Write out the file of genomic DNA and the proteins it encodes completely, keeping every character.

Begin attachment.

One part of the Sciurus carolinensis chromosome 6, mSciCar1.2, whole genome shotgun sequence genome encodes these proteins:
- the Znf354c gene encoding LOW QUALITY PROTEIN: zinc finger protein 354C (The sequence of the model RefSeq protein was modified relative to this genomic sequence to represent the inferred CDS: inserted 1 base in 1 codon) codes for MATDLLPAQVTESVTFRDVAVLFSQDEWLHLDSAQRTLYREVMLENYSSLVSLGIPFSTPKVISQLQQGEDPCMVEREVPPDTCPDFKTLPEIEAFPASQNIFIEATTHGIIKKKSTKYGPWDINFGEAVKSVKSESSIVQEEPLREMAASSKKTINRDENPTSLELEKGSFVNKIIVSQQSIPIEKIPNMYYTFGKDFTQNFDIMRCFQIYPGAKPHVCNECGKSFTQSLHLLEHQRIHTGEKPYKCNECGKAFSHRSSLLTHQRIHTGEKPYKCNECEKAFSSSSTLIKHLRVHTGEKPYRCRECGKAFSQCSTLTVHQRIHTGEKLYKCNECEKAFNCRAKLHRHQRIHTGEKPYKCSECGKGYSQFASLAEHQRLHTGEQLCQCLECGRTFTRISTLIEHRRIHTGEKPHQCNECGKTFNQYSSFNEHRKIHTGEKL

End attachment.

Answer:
One part of the Sciurus carolinensis chromosome 6, mSciCar1.2, whole genome shotgun sequence genome encodes these proteins:
- the Znf354c gene encoding LOW QUALITY PROTEIN: zinc finger protein 354C (The sequence of the model RefSeq protein was modified relative to this genomic sequence to represent the inferred CDS: inserted 1 base in 1 codon) codes for MATDLLPAQVTESVTFRDVAVLFSQDEWLHLDSAQRTLYREVMLENYSSLVSLGIPFSTPKVISQLQQGEDPCMVEREVPPDTCPDFKTLPEIEAFPASQNIFIEATTHGIIKKKSTKYGPWDINFGEAVKSVKSESSIVQEEPLREMAASSKKTINRDENPTSLELEKGSFVNKIIVSQQSIPIEKIPNMYYTFGKDFTQNFDIMRCFQIYPGAKPHVCNECGKSFTQSLHLLEHQRIHTGEKPYKCNECGKAFSHRSSLLTHQRIHTGEKPYKCNECEKAFSSSSTLIKHLRVHTGEKPYRCRECGKAFSQCSTLTVHQRIHTGEKLYKCNECEKAFNCRAKLHRHQRIHTGEKPYKCSECGKGYSQFASLAEHQRLHTGEQLCQCLECGRTFTRISTLIEHRRIHTGEKPHQCNECGKTFNQYSSFNEHRKIHTGEKL